“Then, Mr. Lau, you must tell every passenger what you have just told me! You should phone in to a radio show or talk to a reporter.” I urged. “Everyone believed what they saw on the news and blamed the students for things they didn’t do. That’s not fair to them!”

“Look, I’m not an activist and I need to be careful whom I talk to. You look like a nice enough guy and so I assume you aren’t one of those Blue Ribbons. I don’t want any trouble.”

That’s when I saw my apartment building and interrupted Mr. Lau: “Wait, sorry, turn left at the traffic lights please.” I gave him a better-than-usual tip and thanked him for the conversation. He thanked me in return and waved goodbye before pulling off.

I went home and turned on my computer. I decided to do what Mr. Lau did not want to do – I would tell everyone what he had told me. It was the right thing to do.

___________________________________

This article appears on SCMP.com under the title "15 Minutes with Mr. Lau: One taxi driver's take on his Occupy 'woes'."

As posted on SCMP.com


83 comments:

  1. Now Occupy is over; it's like a hangover without a hope of an end...just more vile bile from 'the authorities'. Hong Kong as we knew & loved it is over unless a game changer happens.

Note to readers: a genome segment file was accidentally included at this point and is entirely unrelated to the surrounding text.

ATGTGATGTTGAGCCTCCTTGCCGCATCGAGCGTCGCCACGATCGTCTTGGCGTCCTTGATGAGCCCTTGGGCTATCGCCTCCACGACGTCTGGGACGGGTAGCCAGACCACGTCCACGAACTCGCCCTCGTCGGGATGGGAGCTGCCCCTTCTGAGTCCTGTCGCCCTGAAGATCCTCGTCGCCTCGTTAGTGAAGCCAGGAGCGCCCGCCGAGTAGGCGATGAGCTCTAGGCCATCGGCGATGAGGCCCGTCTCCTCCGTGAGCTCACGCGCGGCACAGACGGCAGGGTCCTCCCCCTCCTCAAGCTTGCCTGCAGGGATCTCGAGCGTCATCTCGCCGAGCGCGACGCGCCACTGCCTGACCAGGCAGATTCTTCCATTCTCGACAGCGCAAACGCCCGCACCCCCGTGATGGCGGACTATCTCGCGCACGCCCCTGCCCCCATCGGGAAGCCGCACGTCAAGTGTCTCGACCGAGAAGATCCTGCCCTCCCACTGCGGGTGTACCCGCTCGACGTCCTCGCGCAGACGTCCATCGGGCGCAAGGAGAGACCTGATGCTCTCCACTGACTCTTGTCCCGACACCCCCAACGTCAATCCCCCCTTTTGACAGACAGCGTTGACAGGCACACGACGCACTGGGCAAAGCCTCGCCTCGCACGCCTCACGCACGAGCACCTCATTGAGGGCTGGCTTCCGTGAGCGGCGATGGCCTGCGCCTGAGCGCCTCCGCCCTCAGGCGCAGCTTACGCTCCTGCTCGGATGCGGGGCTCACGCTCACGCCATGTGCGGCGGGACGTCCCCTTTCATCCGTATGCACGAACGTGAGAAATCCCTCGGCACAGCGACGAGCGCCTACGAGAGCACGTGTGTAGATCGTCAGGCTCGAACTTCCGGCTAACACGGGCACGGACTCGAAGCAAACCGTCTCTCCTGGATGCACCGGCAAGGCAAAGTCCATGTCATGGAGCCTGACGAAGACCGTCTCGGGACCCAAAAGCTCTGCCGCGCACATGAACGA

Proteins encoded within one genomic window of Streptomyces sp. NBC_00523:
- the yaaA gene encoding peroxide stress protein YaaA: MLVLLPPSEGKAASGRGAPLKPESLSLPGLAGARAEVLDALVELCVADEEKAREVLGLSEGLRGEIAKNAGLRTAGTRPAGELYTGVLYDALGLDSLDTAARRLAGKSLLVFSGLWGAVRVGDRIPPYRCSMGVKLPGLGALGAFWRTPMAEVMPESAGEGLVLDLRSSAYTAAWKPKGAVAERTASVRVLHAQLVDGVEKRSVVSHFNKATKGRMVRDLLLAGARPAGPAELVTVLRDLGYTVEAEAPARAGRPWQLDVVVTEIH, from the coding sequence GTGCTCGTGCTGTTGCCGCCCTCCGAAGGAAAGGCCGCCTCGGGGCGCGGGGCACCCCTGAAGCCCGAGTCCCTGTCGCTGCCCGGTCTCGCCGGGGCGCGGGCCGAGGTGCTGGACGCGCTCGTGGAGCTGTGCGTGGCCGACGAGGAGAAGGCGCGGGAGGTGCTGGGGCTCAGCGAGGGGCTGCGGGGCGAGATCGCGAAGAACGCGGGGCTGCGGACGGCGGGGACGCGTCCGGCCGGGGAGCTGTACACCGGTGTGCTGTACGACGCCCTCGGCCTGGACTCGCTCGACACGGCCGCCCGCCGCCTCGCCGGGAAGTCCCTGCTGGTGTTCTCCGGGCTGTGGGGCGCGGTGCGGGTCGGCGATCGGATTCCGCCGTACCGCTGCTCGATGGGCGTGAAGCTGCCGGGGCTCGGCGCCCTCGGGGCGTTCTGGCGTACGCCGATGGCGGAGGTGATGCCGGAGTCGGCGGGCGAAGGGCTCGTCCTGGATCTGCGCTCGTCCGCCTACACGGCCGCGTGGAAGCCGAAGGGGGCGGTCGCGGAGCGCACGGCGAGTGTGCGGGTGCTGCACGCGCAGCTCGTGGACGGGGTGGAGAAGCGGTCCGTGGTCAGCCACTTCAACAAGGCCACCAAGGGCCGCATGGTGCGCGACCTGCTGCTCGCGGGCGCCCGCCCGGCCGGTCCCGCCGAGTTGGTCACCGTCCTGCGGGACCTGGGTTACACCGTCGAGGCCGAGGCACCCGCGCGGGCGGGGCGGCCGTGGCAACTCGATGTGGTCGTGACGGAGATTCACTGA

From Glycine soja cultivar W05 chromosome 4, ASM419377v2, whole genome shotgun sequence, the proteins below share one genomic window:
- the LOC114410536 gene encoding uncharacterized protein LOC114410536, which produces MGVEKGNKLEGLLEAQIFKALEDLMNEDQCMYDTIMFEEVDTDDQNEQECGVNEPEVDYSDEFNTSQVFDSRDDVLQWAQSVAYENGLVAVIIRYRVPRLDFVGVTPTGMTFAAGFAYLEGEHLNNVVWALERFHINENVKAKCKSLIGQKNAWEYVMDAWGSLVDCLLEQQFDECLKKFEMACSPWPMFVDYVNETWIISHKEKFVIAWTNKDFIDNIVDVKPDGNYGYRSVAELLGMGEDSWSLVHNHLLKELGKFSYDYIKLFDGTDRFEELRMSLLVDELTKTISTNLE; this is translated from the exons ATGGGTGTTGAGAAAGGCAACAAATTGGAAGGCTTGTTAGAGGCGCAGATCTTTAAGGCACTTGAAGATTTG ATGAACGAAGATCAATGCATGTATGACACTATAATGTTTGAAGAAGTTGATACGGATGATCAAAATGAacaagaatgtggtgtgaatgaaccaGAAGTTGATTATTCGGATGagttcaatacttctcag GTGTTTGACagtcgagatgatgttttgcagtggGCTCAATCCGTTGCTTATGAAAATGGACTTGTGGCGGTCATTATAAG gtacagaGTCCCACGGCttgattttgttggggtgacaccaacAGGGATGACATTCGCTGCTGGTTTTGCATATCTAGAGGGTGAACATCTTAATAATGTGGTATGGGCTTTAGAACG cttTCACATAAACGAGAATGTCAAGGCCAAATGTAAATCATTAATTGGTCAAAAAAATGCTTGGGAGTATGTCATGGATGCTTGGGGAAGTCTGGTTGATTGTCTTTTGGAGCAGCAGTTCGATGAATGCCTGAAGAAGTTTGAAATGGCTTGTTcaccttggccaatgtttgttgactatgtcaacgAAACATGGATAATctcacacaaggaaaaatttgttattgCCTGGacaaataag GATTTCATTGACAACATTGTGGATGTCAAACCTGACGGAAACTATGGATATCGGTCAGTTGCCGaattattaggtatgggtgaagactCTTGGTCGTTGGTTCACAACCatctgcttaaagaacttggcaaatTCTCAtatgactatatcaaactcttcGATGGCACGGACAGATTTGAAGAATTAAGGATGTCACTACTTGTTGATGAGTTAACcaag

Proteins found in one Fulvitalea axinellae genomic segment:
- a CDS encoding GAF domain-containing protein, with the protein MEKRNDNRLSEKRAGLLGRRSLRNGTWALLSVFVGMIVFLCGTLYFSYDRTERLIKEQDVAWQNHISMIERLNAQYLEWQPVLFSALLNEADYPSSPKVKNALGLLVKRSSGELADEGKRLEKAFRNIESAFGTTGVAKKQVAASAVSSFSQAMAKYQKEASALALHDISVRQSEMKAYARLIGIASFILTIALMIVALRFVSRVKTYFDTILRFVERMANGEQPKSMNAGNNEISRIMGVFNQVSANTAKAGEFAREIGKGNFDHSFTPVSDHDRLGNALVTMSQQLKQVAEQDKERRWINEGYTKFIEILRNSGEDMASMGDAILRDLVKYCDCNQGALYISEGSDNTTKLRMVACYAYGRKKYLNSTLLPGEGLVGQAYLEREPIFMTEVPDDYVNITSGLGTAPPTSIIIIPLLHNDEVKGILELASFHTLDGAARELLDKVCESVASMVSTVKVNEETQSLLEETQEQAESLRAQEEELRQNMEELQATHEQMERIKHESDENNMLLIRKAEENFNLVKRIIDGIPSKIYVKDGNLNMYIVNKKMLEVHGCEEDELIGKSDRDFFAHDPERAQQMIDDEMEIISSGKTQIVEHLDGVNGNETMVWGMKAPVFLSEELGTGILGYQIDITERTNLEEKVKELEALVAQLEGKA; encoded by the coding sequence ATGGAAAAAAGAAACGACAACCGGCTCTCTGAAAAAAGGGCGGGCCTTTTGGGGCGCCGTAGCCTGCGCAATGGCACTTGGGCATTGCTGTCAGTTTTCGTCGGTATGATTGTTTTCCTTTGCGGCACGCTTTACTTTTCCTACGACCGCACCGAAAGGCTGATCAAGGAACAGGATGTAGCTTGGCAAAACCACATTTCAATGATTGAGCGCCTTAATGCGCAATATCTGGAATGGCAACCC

Mumph

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  2. Quite fascinating account of the dichotomy between reality, perception and an unfree press. Makes me shiver.

    Fiona

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    Replies
    1. And you don't even live here, Fiona Campbell. Imagine how we feel!

      Jason

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  3. MUST READ! In fact, 4 out of 4 taxi drivers I met during the protests supported the movement.

    Shelley

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  4. Thanks, Jason Y. Ng for sharing this. Still owe you that drink, mate.

    Ying

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  5. Loved it. however I wonder, wouldn't you want to blur identifying info to protect Mr. Lau...or am I being too paranoid?

    Isabel

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    Replies
    1. I was thinking the same thing, Isabel.

      Ying

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    2. Not to worry, Isabel, that's just a picture I Googled.

      Delete
  6. I just love reading the first hand accounts of what people feel/think...thanks Jason for the updates....they are always thoughtfully written and definitely worth reading.

    Isabel